The backlash against San Francisco social media influence arbiter Klout.com continues. Everything was hunky-dory by the Bay until the company dared to tighten up their previously rather liberal Twitter ranking algorithms.
TechCrunch blogger Alexia Tsotis‘ early riposte “Nobody Gives a Damn About Your Klout Score,” though not quite true, was nonetheless hilarious. As a fan of “smart but dumb” products, she suggested that Klout CEO Joe Fernandez was in line to become a 21st century version of P.T. Barnum. Over the weekend, there was more acerbic analysis, courtesy of the Daily Telegraph‘s Monty Munford:
“Measuring Influence since 2008” is the grandiose claim on the Klout website… When I read this I was minded of the Hollywood film LA Story when Steve Martin tries to woo a visiting English reporter by taking her around his city. ‘Some of these houses are almost 25 years old’ he enthuses, thinking that he’s impressing her…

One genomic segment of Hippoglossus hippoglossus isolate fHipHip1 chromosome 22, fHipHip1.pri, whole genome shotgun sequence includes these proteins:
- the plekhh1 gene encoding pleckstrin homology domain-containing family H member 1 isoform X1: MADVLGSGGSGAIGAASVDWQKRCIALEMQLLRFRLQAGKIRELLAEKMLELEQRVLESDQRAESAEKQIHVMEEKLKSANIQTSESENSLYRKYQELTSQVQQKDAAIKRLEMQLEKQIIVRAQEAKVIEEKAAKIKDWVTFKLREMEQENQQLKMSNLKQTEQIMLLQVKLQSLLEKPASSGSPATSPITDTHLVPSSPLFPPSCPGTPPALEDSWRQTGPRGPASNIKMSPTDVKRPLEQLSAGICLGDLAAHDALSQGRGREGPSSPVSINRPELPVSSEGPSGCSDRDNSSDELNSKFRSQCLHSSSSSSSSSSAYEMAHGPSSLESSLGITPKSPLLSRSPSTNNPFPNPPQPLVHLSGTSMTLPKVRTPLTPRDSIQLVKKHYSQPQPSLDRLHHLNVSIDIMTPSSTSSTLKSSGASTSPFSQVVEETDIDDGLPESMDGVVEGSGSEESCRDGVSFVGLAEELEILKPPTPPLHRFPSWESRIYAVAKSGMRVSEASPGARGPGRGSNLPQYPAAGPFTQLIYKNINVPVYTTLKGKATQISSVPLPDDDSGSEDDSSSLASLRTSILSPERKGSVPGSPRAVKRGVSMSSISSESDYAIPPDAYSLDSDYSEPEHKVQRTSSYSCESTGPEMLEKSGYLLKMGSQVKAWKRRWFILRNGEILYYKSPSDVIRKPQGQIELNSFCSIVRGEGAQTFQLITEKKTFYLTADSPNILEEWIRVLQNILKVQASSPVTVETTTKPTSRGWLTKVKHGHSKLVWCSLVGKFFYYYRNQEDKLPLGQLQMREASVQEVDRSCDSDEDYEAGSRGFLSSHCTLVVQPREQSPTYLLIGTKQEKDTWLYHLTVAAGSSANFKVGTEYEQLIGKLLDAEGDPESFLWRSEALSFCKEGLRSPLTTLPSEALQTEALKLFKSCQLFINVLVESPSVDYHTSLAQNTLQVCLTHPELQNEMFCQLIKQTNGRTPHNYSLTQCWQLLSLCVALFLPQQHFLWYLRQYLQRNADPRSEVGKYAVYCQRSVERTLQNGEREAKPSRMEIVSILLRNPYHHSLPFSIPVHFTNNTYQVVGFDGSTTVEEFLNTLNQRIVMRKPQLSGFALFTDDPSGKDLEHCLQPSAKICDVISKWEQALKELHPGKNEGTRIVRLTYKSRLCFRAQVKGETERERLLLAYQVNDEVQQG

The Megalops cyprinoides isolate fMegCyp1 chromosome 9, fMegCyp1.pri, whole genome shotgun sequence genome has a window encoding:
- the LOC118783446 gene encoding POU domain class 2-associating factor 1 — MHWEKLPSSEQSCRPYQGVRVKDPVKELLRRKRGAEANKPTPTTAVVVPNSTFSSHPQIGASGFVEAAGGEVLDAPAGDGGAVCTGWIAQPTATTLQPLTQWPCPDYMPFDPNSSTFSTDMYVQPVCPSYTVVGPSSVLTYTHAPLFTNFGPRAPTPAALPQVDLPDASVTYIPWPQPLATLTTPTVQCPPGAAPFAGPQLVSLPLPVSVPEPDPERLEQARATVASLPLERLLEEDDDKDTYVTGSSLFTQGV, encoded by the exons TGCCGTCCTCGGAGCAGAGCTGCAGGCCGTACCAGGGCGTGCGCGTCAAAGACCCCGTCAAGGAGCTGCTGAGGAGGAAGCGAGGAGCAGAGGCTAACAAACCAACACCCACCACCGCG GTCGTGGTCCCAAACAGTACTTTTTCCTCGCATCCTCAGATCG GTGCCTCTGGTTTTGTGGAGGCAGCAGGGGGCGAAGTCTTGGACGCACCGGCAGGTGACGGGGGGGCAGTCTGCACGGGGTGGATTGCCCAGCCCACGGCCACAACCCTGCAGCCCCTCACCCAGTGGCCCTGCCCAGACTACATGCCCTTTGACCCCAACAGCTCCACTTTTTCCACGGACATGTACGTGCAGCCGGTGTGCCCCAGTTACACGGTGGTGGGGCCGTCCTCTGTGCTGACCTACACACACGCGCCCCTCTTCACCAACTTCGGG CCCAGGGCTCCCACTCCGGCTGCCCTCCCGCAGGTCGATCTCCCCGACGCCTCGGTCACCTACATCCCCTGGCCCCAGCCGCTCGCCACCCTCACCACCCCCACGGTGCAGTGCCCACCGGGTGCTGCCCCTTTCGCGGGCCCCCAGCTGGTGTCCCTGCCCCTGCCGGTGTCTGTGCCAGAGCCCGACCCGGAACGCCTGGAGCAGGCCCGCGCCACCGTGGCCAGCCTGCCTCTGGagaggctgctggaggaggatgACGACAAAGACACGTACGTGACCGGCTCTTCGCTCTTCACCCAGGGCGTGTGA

Klout has also recently added LinkedIn, Foursquare and YouTube to its algorithm, undoubtedly in an effort to streamline its scoring system but creating more confusion about what makes up somebody’s online influence.
FishbowlLA likes the comment from Daily Telegraph reader Sam H., who argues that “Twitter accounts that use an avatar of a pretty girl-next-door, pouting, with a bit of cleavage on show, seem to have higher [Klout] scores than is actually accurate.” Per a principle that dates back to way before 2008.